James doesn’t have a lot of nice things to say about the tongue. He focuses on its destructive capabilities, calling it “a fire, a world of iniquity” that “defiles the whole body, and sets on fire the course of nature; and it is set on fire by hell. … It is an unruly evil, full of deadly poison” (James 3:6, 8).
It’s not hard to find examples of the kind of speech James is talking about. It’s everywhere.
But the tongue can do some truly incredible things, too. Solomon said, “A word fitly spoken is like apples of gold in settings of silver” (Proverbs 25:11). He also said, “A man has joy by the answer of his mouth, and a word spoken in due season, how good it is!” (Proverbs 15:23).
Words—fitly spoken, offered in due season—can be as beautiful as an ornately crafted work of art. But the focus here is on when and how the word is given. There is a joy in giving a thoughtful and accurate answer that meets the needs of those hearing it. Inaccurate and unhelpful words, spoken at the wrong time and delivered in the wrong way—those can quickly become the destructive fire and deadly poison that James warns us about.
It’s on us, then, to be “swift to hear, slow to speak, slow to wrath” (James 1:19)—to wait for the right window, to carefully consider the impact of the words we’re choosing. In that vein, Paul tells us, “Therefore encourage one another and build one another up, just as you are doing” (1 Thessalonians 5:11, ESV).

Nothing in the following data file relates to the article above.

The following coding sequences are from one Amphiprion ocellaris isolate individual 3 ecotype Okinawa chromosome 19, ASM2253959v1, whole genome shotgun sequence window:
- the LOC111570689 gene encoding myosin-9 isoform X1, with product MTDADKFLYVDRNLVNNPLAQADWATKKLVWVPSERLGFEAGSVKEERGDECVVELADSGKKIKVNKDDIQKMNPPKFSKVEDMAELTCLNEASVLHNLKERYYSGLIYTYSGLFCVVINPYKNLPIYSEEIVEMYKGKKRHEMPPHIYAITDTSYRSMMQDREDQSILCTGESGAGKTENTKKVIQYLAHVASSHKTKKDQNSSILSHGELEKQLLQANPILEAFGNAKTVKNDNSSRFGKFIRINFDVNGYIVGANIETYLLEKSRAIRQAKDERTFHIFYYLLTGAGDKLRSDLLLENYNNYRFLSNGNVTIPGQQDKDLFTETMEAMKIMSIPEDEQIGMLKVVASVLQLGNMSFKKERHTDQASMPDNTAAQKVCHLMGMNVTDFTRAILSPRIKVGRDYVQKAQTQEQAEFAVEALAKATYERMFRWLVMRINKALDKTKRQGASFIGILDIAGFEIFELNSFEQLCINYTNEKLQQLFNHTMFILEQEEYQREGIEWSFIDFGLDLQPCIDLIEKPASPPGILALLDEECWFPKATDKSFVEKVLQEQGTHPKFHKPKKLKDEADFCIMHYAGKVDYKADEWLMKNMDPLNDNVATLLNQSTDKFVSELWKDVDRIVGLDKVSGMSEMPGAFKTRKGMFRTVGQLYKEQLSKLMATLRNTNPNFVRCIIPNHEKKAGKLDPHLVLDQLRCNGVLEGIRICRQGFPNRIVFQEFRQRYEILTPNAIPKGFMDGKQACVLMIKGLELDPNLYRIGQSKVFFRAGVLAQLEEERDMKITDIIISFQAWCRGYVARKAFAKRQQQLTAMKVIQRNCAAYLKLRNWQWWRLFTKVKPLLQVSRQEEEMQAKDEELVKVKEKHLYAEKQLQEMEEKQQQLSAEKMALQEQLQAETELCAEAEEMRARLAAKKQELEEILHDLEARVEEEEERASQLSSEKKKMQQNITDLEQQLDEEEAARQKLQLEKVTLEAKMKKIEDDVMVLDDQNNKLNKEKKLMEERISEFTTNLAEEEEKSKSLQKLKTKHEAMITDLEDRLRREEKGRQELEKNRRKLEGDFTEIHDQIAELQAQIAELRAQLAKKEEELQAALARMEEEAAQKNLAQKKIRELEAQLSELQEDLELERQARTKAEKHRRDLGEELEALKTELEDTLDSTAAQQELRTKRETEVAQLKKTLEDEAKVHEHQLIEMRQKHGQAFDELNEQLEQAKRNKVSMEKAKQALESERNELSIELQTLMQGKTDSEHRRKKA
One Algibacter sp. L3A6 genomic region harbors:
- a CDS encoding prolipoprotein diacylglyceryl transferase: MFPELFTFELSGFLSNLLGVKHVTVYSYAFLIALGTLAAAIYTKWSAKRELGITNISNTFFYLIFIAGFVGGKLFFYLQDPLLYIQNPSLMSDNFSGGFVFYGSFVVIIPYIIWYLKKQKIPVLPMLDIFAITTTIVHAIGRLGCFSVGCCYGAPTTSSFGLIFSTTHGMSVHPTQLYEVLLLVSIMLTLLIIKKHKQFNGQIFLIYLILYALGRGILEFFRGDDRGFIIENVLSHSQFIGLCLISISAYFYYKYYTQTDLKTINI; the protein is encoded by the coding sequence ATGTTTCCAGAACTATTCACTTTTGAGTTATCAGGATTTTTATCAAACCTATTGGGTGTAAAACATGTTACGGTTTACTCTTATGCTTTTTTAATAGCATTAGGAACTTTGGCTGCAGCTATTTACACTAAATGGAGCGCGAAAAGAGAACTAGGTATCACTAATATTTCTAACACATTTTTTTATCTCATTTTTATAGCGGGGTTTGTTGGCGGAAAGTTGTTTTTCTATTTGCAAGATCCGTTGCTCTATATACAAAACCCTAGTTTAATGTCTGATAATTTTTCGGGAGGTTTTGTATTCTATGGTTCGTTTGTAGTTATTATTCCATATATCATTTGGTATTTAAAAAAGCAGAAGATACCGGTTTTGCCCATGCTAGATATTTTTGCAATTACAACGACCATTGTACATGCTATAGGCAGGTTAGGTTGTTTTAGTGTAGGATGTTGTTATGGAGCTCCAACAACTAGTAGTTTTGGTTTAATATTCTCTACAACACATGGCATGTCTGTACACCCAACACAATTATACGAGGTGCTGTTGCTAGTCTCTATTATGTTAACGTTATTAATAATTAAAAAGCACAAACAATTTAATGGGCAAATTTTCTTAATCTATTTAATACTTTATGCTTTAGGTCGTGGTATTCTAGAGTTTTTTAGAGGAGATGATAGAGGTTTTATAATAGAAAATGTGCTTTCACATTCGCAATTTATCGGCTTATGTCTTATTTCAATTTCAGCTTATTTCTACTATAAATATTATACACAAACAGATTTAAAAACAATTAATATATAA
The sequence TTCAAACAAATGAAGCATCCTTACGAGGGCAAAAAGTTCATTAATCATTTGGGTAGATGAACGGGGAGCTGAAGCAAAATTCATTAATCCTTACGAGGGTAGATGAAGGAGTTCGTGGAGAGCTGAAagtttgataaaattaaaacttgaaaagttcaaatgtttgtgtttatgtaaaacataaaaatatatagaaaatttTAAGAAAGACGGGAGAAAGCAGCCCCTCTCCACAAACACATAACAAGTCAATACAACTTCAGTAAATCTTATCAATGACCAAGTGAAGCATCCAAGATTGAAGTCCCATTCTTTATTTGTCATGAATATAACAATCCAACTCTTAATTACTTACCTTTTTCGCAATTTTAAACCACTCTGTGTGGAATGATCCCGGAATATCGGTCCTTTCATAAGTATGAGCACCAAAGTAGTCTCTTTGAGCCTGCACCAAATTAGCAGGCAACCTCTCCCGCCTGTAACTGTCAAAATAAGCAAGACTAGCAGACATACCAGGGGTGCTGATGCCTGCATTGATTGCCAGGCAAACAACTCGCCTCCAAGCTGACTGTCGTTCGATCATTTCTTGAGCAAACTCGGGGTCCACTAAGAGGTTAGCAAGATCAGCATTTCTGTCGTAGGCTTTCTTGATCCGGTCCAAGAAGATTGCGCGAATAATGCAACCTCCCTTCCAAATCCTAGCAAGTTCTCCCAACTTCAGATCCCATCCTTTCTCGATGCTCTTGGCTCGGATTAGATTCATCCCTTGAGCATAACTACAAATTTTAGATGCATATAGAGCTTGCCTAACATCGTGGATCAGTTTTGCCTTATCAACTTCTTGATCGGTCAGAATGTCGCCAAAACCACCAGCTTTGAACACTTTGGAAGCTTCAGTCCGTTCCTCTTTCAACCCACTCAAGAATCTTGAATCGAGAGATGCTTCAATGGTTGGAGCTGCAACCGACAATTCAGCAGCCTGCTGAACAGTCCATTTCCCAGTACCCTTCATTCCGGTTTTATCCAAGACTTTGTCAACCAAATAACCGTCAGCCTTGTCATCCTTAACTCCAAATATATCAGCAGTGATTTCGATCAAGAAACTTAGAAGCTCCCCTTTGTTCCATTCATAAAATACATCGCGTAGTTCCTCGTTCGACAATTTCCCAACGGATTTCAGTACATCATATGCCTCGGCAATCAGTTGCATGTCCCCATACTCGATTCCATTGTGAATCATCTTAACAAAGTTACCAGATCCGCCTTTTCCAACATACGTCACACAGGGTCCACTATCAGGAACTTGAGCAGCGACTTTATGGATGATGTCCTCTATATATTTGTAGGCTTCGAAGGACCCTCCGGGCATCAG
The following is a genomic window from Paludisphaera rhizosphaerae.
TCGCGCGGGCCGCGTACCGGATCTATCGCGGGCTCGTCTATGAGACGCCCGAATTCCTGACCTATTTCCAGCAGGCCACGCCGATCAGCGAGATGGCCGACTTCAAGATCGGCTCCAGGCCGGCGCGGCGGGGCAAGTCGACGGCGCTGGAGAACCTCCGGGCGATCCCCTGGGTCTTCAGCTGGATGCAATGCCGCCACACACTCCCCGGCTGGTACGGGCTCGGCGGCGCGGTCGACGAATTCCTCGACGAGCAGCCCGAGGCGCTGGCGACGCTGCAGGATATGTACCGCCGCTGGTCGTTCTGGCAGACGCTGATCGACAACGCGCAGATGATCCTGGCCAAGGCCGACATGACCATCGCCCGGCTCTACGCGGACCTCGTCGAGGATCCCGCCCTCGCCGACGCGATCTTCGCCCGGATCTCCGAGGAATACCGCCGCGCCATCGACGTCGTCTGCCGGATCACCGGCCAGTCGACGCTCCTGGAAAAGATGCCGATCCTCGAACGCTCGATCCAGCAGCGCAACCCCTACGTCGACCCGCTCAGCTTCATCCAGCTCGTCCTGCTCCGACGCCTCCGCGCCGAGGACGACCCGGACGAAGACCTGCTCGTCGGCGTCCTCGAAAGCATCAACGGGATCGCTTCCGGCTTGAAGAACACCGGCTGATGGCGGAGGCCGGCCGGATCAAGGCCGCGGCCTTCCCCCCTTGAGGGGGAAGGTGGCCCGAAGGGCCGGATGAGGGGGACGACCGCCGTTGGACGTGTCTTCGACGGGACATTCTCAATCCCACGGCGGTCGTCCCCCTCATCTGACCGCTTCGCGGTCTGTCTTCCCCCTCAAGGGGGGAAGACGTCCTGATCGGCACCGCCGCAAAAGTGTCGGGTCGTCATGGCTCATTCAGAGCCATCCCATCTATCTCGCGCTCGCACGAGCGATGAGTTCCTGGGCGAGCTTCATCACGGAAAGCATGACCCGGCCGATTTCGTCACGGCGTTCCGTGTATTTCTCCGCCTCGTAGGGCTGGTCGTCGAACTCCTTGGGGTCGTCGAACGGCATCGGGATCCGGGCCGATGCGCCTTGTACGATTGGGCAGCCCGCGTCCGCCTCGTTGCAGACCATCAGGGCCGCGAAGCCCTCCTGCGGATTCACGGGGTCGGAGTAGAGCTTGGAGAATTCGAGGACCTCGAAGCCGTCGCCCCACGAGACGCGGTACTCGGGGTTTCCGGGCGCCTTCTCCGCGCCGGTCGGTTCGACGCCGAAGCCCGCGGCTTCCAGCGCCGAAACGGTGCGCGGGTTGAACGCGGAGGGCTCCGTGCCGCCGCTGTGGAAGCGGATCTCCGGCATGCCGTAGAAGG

The ability of the tongue to encourage is just as potent as its ability to destroy … but it’s so much easier to tear down than it is to build up. As Christians, we’re supposed to be doing the harder thing: edifying, building each other up. We are “living stones … being built up a spiritual house, a holy priesthood, to offer up spiritual sacrifices acceptable to God through Jesus Christ” (1 Peter 2:5-6).
So … are we doing that? Are we going out of our way to find opportunities to encourage each other? To build up this spiritual house through the power of our words? Mark Twain once wrote, “I can live on a good compliment two weeks with nothing else to eat,” and there’s a lot of truth to that. When someone comes up to Mary or me and tells us that we’re doing a good job parenting, or that they appreciate this, that, or the other about us—well, we’re always a little surprised, but that compliment, that encouragement, it hangs around. It builds us up. We draw some strength from it.
What about the last time you had a sincere compliment—especially one that came unprompted and out of the blue? How did it make you feel? Isn’t it such an uplifting thing to know that someone else sees the work you’re putting in—and values it?
How would it make others feel if you made a point of doing the same thing for them?
That’s what it comes down to. Yes, we can do some incredible damage with our tongues—but we can also choose to be handing out apples of gold in settings of silver to those around us.
Make the effort to choose the fitly spoken word.
Until next time,